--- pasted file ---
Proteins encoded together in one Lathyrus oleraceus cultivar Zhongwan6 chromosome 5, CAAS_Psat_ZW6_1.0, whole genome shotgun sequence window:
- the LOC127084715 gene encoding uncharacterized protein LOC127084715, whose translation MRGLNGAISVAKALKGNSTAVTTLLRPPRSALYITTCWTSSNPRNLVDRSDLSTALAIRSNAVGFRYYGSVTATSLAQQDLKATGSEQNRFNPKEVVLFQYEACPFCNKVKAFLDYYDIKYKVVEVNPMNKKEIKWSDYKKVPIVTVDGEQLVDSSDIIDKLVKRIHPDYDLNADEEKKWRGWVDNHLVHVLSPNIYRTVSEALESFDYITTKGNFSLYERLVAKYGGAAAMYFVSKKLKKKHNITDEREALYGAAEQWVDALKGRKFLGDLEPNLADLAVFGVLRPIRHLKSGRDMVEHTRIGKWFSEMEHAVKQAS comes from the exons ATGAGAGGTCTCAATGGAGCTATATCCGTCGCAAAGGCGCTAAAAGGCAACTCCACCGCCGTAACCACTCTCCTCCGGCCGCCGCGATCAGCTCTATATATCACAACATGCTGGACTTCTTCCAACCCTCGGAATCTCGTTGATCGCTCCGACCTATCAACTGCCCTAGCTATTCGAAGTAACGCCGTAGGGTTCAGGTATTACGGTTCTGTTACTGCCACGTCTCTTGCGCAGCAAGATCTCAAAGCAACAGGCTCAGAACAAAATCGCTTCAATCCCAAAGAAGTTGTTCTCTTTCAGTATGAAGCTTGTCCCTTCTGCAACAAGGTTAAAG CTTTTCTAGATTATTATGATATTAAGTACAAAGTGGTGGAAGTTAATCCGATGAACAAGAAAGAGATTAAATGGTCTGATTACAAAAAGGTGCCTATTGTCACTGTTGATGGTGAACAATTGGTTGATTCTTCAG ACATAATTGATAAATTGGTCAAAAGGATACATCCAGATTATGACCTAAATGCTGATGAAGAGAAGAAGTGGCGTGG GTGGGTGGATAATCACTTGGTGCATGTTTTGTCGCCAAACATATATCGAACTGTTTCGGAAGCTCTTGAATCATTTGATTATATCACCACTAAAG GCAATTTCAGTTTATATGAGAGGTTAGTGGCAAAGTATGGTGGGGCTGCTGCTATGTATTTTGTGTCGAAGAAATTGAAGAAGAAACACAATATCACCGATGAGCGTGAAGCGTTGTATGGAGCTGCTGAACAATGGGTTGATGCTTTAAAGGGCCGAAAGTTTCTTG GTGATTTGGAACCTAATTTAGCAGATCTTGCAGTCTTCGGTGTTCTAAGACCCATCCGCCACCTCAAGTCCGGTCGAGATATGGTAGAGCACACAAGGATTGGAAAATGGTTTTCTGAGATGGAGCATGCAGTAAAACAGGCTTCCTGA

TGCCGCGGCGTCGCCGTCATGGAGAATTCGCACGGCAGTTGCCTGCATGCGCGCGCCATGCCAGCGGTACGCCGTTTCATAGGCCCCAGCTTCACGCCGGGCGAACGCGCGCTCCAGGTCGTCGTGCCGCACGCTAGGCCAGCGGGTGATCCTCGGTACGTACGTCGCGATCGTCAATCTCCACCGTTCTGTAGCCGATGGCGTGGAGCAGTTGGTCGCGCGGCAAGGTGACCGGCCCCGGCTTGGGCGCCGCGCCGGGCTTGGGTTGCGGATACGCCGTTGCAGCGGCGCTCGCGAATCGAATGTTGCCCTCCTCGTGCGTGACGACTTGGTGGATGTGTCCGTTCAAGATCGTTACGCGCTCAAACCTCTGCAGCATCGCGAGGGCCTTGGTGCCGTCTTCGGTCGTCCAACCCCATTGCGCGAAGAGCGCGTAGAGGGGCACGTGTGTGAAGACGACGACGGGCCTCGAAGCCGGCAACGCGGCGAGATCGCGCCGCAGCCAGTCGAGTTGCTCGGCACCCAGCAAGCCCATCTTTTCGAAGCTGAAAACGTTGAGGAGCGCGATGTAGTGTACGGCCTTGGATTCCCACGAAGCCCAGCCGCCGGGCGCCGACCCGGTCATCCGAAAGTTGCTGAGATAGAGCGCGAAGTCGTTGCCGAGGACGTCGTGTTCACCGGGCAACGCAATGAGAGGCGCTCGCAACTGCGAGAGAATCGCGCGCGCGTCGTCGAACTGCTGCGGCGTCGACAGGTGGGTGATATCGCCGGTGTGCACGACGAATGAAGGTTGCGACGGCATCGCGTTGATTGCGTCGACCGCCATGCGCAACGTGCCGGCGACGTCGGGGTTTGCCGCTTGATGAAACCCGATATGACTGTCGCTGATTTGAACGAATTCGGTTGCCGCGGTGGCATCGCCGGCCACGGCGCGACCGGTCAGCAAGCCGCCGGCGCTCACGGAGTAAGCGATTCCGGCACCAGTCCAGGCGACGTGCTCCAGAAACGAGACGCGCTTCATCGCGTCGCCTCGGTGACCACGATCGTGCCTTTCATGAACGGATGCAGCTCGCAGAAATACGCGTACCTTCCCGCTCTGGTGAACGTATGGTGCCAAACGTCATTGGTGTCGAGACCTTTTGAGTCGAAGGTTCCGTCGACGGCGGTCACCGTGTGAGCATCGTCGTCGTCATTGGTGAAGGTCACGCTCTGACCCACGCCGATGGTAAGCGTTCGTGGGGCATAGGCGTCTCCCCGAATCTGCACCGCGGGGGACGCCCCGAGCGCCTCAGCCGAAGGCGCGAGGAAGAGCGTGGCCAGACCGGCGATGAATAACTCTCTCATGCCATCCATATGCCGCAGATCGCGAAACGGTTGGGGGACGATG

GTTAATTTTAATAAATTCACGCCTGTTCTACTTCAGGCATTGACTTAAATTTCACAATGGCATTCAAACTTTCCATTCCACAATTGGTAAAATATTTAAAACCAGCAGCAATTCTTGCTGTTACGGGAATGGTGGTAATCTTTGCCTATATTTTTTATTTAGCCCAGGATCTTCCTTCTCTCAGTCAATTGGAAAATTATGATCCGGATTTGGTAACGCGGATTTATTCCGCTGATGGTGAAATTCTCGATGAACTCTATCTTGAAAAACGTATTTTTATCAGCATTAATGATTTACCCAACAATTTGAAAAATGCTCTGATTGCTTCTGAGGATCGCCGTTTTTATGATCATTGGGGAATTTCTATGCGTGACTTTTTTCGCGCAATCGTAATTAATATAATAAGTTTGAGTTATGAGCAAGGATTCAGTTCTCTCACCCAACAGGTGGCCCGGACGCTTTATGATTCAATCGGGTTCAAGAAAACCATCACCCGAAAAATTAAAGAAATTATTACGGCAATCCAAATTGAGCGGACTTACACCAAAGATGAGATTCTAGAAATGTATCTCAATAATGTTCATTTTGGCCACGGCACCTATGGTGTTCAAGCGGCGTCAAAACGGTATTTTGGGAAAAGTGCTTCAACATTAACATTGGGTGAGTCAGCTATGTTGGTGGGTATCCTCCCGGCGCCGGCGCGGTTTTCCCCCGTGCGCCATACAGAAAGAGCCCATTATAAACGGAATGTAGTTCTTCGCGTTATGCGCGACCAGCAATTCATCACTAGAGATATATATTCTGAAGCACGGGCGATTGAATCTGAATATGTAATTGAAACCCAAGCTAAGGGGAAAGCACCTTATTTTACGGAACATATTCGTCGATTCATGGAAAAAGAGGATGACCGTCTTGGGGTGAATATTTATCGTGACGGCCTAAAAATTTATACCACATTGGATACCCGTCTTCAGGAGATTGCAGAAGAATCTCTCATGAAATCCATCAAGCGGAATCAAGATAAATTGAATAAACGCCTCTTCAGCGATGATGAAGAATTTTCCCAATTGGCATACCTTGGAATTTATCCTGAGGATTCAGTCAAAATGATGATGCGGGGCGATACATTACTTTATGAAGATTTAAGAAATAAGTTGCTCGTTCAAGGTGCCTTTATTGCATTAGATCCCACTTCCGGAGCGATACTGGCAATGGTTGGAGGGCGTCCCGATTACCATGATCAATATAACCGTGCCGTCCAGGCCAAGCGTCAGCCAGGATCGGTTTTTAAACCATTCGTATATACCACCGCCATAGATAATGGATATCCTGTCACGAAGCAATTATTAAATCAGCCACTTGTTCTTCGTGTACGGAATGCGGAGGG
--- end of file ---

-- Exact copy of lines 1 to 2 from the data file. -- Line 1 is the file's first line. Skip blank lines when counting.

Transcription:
Proteins encoded together in one Lathyrus oleraceus cultivar Zhongwan6 chromosome 5, CAAS_Psat_ZW6_1.0, whole genome shotgun sequence window:
- the LOC127084715 gene encoding uncharacterized protein LOC127084715, whose translation MRGLNGAISVAKALKGNSTAVTTLLRPPRSALYITTCWTSSNPRNLVDRSDLSTALAIRSNAVGFRYYGSVTATSLAQQDLKATGSEQNRFNPKEVVLFQYEACPFCNKVKAFLDYYDIKYKVVEVNPMNKKEIKWSDYKKVPIVTVDGEQLVDSSDIIDKLVKRIHPDYDLNADEEKKWRGWVDNHLVHVLSPNIYRTVSEALESFDYITTKGNFSLYERLVAKYGGAAAMYFVSKKLKKKHNITDEREALYGAAEQWVDALKGRKFLGDLEPNLADLAVFGVLRPIRHLKSGRDMVEHTRIGKWFSEMEHAVKQAS comes from the exons ATGAGAGGTCTCAATGGAGCTATATCCGTCGCAAAGGCGCTAAAAGGCAACTCCACCGCCGTAACCACTCTCCTCCGGCCGCCGCGATCAGCTCTATATATCACAACATGCTGGACTTCTTCCAACCCTCGGAATCTCGTTGATCGCTCCGACCTATCAACTGCCCTAGCTATTCGAAGTAACGCCGTAGGGTTCAGGTATTACGGTTCTGTTACTGCCACGTCTCTTGCGCAGCAAGATCTCAAAGCAACAGGCTCAGAACAAAATCGCTTCAATCCCAAAGAAGTTGTTCTCTTTCAGTATGAAGCTTGTCCCTTCTGCAACAAGGTTAAAG CTTTTCTAGATTATTATGATATTAAGTACAAAGTGGTGGAAGTTAATCCGATGAACAAGAAAGAGATTAAATGGTCTGATTACAAAAAGGTGCCTATTGTCACTGTTGATGGTGAACAATTGGTTGATTCTTCAG ACATAATTGATAAATTGGTCAAAAGGATACATCCAGATTATGACCTAAATGCTGATGAAGAGAAGAAGTGGCGTGG GTGGGTGGATAATCACTTGGTGCATGTTTTGTCGCCAAACATATATCGAACTGTTTCGGAAGCTCTTGAATCATTTGATTATATCACCACTAAAG GCAATTTCAGTTTATATGAGAGGTTAGTGGCAAAGTATGGTGGGGCTGCTGCTATGTATTTTGTGTCGAAGAAATTGAAGAAGAAACACAATATCACCGATGAGCGTGAAGCGTTGTATGGAGCTGCTGAACAATGGGTTGATGCTTTAAAGGGCCGAAAGTTTCTTG GTGATTTGGAACCTAATTTAGCAGATCTTGCAGTCTTCGGTGTTCTAAGACCCATCCGCCACCTCAAGTCCGGTCGAGATATGGTAGAGCACACAAGGATTGGAAAATGGTTTTCTGAGATGGAGCATGCAGTAAAACAGGCTTCCTGA